I’m starting with a story that should have had star billing in last week’s hippophagographical disquisition. Not a story so much as an anecdote, a bit of family lore about the horse of my great-great grandfather or my great-great-great grandfather – I’m not sure which. Both were Irishmen and both were named, as were their fathers and their first sons, Joe or John or James. Let’s call the horse Tinker. As you can tell I’m a bit rough on details. I only recall hearing the story once as a kid, told by my gab-gifted father after a few drinks, or by his brother after a few more. With great ranging embellishments.
I tried ringing my sister last night to get the actual facts. She’s the family historian and genealogist, all paid-up with the online Mormons, but as she was at the library, and as my Substack deadline, self-inflicted but real to me nonetheless, was and is approaching, I’ve pushed on, the truth be dulled if not entirely damned.
A Horse, a Kingdom…
The story, then, as I know it, of old Joe and his faithful horse Tinker took place somewhere in Ireland and sometime during the famine years – 1845-52 – when poor old Joe, a Catholic family man with the bog-standard dozen kids on his tab, fell on hard times and had to eat poor old Tinker, who had no more meat on his bones than his master; but, as all horses, according to whoever told me the story, probably W.T. in his cups or uncle Lorne in his, were the property of the occupying king, Joe was marched off to gaol, and from there to the occupier’s court, and from that place to another place and then to a place of execution, and there hanged by the neck until he was dead, and may the Lord have had mercy on his soul.
This unhappy story was not included last week because I was only reminded of it this past Wednesday, during the birthday dinner of a friend, after a ginger-haired woman who I have known peripherally since 1995 – I see her once a year at the birthday celebrant’s Thanksgiving dinner party – approached while I was tweezering winter purslane onto the second course, a salad of beluga lentils on a bed of stracciatella di bufala (with crispy chilli sauce, no less), and asked, “Are you in any way related to the Johnston, Mooney and O’Brien Mooneys?”
It was the first time I had noticed her Irish accent. I shook my head. “Not that I’m aware of,” I said. Her face went stern. “You know who they are, though.” I shook my head again. She shook hers, with, I’m guessing, or projecting, incredulity. “They’re the best bakers in all of Ireland,” she said, with a little more lilt in her voice. “My father went to their opening day in 1930. He wanted to be the first customer, but when he stepped in the door there was already a woman ahead of him.”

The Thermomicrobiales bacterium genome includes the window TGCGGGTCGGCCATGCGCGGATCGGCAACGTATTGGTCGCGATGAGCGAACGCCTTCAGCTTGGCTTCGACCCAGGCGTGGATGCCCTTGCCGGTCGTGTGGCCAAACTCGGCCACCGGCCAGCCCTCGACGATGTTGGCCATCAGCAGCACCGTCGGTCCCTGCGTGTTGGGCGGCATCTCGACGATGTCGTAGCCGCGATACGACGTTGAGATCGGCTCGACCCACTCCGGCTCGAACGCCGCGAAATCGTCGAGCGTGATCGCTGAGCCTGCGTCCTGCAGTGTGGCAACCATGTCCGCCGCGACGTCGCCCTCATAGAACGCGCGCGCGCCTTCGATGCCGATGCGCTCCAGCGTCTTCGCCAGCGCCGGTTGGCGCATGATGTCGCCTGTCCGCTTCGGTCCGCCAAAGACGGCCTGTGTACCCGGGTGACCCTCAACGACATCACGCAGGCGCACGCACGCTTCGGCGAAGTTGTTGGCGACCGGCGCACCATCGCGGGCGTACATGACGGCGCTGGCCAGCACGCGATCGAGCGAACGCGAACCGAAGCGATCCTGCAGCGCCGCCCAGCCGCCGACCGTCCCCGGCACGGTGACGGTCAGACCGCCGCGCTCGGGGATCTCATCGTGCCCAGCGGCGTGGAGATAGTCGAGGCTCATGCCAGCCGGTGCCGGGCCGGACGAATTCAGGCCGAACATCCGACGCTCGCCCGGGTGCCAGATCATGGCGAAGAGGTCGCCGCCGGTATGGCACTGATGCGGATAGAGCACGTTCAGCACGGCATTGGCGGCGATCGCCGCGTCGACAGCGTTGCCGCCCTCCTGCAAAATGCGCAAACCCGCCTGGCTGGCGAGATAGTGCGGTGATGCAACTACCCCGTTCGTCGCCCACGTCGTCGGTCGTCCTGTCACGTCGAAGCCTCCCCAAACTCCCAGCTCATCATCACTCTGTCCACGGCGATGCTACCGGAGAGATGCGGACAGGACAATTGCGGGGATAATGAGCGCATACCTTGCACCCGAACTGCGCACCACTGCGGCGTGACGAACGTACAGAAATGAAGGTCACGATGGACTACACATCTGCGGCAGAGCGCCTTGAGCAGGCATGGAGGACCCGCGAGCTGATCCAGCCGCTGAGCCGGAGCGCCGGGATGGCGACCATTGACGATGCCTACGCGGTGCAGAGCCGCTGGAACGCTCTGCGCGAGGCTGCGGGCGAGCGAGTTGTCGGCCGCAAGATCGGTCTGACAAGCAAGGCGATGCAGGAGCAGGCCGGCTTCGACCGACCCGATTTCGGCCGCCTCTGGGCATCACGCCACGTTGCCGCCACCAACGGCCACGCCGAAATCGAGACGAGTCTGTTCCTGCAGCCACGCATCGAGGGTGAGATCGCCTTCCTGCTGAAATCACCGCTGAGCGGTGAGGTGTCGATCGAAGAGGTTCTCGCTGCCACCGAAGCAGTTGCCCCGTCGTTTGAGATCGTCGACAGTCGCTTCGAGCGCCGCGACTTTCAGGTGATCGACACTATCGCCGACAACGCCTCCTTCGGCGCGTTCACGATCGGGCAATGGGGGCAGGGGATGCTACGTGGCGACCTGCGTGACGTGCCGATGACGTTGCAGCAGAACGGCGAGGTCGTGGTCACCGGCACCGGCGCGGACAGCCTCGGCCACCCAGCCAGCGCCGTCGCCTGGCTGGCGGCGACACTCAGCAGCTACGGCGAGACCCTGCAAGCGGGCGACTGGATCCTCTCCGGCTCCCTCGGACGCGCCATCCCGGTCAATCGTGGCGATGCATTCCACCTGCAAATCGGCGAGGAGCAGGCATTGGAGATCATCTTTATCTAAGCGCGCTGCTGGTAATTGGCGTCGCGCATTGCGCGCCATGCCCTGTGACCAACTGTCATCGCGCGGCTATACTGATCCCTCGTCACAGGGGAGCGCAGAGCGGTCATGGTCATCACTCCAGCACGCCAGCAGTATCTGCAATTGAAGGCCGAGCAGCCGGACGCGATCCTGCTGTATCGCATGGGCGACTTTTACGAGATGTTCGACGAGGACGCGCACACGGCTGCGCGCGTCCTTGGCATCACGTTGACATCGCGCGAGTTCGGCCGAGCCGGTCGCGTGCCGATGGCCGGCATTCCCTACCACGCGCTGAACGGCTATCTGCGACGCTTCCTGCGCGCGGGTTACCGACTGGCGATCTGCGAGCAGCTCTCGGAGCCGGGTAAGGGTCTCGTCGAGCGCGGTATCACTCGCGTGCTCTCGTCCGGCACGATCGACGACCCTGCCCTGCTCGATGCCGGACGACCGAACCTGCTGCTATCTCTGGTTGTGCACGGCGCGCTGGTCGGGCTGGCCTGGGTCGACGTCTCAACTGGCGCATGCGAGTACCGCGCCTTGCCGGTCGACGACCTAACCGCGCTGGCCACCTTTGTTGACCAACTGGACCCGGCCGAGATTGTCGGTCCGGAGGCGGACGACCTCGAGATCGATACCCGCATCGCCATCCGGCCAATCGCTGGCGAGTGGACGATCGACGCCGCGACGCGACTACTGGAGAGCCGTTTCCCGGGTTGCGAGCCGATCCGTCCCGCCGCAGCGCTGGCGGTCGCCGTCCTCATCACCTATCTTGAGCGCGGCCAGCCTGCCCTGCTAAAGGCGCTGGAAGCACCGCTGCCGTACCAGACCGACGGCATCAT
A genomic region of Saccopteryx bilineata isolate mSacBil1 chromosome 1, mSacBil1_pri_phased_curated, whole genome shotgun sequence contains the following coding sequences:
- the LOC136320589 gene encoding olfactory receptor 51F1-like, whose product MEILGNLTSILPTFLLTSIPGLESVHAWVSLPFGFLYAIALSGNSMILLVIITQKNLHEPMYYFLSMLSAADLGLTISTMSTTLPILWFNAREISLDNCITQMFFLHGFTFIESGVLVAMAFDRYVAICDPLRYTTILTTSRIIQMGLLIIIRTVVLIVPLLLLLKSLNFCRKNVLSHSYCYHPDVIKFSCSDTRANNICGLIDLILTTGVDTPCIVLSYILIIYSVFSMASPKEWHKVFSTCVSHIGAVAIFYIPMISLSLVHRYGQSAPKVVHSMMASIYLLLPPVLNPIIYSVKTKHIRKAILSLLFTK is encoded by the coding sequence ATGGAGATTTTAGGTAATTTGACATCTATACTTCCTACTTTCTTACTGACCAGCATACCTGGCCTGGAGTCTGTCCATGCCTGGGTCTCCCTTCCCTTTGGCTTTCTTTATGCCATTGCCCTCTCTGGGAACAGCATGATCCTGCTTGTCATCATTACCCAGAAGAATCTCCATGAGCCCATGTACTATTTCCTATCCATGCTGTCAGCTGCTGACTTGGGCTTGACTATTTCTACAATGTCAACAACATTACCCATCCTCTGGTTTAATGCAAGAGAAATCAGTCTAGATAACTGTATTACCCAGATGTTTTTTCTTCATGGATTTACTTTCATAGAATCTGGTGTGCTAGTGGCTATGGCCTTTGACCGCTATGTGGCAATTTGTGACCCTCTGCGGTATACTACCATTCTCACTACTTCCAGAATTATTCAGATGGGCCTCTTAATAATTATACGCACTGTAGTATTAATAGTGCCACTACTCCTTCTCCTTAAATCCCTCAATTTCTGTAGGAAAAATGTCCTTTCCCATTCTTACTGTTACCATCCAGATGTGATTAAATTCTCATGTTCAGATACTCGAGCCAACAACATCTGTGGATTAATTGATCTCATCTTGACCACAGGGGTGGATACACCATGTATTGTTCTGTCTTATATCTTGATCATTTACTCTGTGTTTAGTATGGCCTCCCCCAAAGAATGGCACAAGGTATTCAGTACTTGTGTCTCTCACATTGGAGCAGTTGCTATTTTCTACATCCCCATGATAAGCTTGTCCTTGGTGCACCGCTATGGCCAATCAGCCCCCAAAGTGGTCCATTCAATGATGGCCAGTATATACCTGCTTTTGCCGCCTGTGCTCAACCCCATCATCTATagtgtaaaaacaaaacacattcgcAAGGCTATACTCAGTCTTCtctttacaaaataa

I stopped tweezering and gave her my full attention. Something in her voice told me that this story of her father’s disappointing second-place in the bakery that day, 92 years ago, was still important to her. I could not fathom why.
The dinner continued. Conversations went elsewhere. The ginger woman, let’s call her Valerie because that is indeed her name, was seated across and away, and at the 20-minutes-after or the 20-minutes-to lull (my mother believed that the tide of table talk always goes slack at one of these two moments in each hour of a social dinner) she turned to me and asked, “So then, where is your family from?” To which I responded, as I always do, “I haven’t a clue.”
This I could tell distressed her. How could you go through life not knowing where you were from? She knew. She was born in Sri Lanka, married to a Croat and a long-time resident of France, but her origins were West Corkonian, as were her parents and theirs before them, and theirs before that. She tsk-tsked into her wineglass and repeated the question, adding, “Are they from West Cork, then?” To which I responded, as I always do, that the name Mooney is as common as mud in the south of Ireland, and just as much mud in the north, and, regardless of where the compass needle points, when attached to first names like Joe, John, or James, even muddier all around.
“Yes, but surely you’ve done the research. Americans are always going to Ireland to do the research.” I didn’t wince at or correct “American”. I successfully curbed that umbrage-taking reflex years ago. Along with the “He’s Canadian” impulse every time, say, Michael J. Fox is brought up in conversation. I now fully accept that Canadians are Americans, just as Colombians, Curaçaoans and Cubans are Americans, and that nobody gives a shit that Michael J. Fox is from Burnaby.
Instead, I chewed my ossobuco and remained silent.
“You’ve never done the research?”
After a few more deliberative chews, I sat up straight and pronounced, in the rumbling tenor of my most authoritative Wikipedian, that the name Mooney derives from Ó Maonaigh, pronounced “Om-weeneey”, which in turn is derived from maoin, a Gaelic word meaning wealth or treasure of treasure, and, hence, when O'Maonaigh was anglicised to Mooney, it meant the descendant of the wealthy one.
“But where was your family from?” she asked, exasperated.
“According to Mooney lore,” I continued, “we come from a noble line, said to be descendants of the ancient Irish King Heremon, who conquered Ireland with his brother Herber, then slew poor Herber in his tub and went forth to father a line of Irish kings that included the fearless and fertile King Niall of the Nine Hostages, whose DNA is said to be found in one in 12 modern Irishmen, and in a further three million worldwide.”
“But which village?”
I told her Mooney could also be spelled Moony, Moonie, Mainey, Mauney, Meeney, Miney and Moe.
“Yes, but, where?"
I mentioned my sister and the online Mormons. She looked at me with withering sadness and offered up her genealogist friend in Dublin. “If you can be found, he’ll find you.”
This gave me pause. Do I wish to be found? Am I lost? Am I my genes, my class, my colour? My tastes and tendencies? My thoughts and dreams? My ossobuco? Who am I, what am I? All these and more poured in, a cascade of questionings overflowing the rims of my very soul, and yet I was stone-cold sober, halfway through a dry January only dampened by three nights on an intemperate Italian lash.